Discussion in 'General Pro Player Discussion' started by tkoziol, Sep 10, 2013.
Anybody ? Still waiting for an answer.
The grass plant itself has to survive in this dry soil. Expert research has again shown that a cut height of 8mm (since 1995) is the optimum for present day play and survival.
Courts are sown with 100 per cent Perennial Ryegrass (since 2001) to improve durability and strengthen the sward to withstand better the increasing wear of the modern game.
Independent expert research from The Sports Turf Research Institute in Yorkshire, UK, proved that changing the grass seed mix to 100 per cent perennial ryegrass (previously 70 per cent rye/30 per cent creeping red fescue) would be the best way forward to combat wear and enhance court presentation and performance without affecting the perceived speed of the court.
Perceived speed of a court is affected by a number of factors such as the general compacting of the soil over time, as well as the weather before and during the event.
The ball will seem heavier and slower on a cold damp day and conversely lighter and faster on a warm dry day.
The amount a ball bounces is largely determined by the soil, not the grass. The soil must be hard and dry to allow 13 days of play without damage to the court sub-surface.
To achieve the required surface of even consistency and hardness, the courts are rolled and covered to keep them dry and firm. Regular measurements are taken to monitor this.
There have been no changes to the specification of the ball since 1995, when there was a very minimal alteration in compression.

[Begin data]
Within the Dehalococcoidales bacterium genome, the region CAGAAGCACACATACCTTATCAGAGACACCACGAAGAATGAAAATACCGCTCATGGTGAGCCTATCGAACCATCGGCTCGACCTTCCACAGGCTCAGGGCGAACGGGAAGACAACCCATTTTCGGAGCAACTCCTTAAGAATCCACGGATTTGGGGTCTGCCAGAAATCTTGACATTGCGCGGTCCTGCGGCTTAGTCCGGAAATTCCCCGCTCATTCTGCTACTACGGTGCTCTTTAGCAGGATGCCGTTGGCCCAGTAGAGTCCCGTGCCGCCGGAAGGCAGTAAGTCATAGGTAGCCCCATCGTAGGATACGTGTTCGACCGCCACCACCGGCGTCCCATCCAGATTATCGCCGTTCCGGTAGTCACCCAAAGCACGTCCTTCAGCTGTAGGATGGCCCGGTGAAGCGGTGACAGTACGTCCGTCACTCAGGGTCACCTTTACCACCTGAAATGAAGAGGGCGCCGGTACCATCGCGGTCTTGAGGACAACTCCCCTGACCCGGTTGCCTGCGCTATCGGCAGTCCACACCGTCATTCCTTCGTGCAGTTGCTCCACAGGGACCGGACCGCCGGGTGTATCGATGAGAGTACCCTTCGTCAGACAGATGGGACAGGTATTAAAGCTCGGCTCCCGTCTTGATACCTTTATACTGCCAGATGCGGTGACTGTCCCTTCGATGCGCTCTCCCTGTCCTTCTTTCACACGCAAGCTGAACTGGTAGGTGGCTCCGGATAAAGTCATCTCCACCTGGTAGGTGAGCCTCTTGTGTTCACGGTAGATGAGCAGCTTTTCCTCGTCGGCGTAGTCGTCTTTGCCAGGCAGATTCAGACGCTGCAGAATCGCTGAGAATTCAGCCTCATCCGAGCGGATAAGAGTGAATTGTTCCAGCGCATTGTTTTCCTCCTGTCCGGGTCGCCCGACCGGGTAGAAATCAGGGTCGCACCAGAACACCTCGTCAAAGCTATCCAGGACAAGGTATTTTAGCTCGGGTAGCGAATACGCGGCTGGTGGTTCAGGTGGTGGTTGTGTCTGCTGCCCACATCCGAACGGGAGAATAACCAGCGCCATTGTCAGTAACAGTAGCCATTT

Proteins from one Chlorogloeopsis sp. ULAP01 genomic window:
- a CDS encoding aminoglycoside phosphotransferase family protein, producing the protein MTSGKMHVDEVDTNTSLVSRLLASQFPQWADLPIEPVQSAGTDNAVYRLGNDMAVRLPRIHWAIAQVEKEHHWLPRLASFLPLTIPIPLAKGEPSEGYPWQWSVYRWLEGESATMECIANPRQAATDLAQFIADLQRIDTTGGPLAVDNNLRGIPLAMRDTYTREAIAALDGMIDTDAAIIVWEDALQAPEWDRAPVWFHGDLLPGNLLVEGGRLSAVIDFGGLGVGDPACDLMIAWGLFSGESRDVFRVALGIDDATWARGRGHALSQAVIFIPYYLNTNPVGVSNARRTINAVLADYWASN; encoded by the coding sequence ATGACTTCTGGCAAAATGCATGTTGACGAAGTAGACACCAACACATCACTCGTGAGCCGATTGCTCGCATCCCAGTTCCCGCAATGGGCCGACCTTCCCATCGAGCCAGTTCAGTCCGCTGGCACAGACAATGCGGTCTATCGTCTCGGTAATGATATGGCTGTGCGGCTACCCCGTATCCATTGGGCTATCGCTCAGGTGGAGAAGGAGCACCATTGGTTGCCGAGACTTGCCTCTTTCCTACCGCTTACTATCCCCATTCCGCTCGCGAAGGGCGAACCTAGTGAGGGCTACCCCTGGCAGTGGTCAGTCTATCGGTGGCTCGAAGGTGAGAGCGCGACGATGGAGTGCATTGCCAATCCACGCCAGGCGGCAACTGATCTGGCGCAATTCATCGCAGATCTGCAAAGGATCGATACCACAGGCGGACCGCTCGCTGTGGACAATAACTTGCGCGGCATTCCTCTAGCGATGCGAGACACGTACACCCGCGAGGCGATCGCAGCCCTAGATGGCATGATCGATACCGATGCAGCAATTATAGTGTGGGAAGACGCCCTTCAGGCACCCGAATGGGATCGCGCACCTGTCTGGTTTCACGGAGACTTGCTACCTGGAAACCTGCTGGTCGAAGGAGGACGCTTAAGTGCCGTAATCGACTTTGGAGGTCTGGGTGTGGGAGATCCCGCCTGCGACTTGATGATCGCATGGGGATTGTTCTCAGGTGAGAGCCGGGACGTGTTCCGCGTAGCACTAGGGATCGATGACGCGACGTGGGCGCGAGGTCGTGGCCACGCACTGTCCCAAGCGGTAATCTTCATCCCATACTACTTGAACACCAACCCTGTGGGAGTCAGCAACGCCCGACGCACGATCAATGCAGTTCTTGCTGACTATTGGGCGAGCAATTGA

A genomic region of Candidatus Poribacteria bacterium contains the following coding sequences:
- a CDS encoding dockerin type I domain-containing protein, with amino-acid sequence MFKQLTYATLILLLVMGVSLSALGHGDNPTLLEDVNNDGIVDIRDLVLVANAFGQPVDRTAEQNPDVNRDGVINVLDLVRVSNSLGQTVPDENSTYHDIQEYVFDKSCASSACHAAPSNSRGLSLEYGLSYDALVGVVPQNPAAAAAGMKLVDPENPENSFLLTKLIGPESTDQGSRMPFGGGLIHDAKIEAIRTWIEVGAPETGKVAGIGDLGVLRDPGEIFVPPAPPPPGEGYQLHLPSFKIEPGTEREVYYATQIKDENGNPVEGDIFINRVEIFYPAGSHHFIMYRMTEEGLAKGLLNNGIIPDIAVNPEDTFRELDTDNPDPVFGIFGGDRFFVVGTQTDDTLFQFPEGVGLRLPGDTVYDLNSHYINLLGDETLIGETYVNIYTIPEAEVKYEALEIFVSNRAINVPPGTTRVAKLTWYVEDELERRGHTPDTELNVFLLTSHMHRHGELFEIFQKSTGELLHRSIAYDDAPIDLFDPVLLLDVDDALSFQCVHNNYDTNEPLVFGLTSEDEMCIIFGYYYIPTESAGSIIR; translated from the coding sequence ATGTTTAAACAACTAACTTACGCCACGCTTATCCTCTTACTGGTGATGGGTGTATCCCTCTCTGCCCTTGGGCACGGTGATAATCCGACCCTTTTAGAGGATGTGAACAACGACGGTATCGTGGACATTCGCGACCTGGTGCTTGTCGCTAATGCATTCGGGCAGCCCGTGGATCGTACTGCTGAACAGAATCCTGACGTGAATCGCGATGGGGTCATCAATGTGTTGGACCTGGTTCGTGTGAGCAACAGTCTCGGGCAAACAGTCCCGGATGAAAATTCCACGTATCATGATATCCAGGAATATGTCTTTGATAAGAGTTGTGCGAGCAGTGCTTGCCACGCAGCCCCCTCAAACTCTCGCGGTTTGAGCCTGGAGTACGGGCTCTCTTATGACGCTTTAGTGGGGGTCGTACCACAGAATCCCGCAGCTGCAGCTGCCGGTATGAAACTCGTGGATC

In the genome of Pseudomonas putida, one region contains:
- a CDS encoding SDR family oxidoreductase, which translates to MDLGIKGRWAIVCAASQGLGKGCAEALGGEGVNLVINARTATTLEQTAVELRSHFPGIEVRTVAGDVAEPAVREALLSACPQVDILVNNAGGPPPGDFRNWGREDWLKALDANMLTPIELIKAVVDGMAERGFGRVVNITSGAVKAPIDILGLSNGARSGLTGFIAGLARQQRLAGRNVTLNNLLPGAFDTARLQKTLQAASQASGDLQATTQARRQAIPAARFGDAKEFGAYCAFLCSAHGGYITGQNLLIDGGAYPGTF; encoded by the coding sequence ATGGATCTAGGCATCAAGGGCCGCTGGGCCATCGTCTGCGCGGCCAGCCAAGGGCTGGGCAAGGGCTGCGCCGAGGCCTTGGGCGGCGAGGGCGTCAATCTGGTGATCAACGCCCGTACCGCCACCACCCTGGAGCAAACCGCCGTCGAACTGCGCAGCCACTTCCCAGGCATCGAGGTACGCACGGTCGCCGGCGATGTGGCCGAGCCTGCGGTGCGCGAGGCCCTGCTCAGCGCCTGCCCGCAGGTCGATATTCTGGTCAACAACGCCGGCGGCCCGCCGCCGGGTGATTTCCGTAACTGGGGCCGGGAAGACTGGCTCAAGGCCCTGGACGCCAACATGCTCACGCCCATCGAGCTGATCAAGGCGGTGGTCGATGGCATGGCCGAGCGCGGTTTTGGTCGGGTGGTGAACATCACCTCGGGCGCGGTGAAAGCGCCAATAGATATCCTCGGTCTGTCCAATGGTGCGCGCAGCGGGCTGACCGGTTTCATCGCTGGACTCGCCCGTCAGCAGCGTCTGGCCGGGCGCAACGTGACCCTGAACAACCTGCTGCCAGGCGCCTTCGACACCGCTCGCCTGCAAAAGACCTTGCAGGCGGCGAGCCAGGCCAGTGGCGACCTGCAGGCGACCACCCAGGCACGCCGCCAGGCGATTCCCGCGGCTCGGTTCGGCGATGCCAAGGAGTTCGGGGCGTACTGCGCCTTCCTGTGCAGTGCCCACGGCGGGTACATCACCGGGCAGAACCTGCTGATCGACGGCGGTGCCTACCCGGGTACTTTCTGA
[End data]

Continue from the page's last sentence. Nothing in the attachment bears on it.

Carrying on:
1 ton of grass seed is used each year.
Maximum of 3,000 gallons of water used during the Fortnight - weather permitting.
All courts re-lined, rolled and mown daily during The Championships.
Court wear, surface hardness and ball rebound are all measured daily.
All courts renovated in September.
According to the players.
As for the Paris Masters in Llodra's homeland, the organizers sped up the surface in 2010 - after Federer's permanent whining that courts had been slowed down EVERYWHERE. But, Federer didn't win the tournament in 2010! After that, in 2011, the courts were slowed down - and Federer won the title.
A quote from the Paris Masters homepage in 2012: "The BNP Paribas Masters is played on resin on wood - GreenSet- strictly identical to the surface used at the London Masters which will be held the week following the BNP Paribas Masters, from November 5th - 11th, 2012."
A quote from the Paris Masters tickets homepage now: "The Greenset surface – called ‘compressed laminated wood’ – will be almost identical to last year’s surface which had been very slightly slowed down by a couple of km/h due to player request. ... It also resembles the surface that will be used for the ATP World Tour Finals, ...held at London right after the tournament at Bercy." [Probably "last year’s" means y.2011]
P.S. My previous comment was response to you.
Yes. Every year right before the event.
How is it whining?
How is it whining if he is correct about it? And it is having a big impact on tennis - which he is also right about.
Seriously if anyone has watched tennis since the 80's or early 90's it is incredibly clear how slow the courts have gotten across the board. This is the single biggest threat to quality tennis at the moment.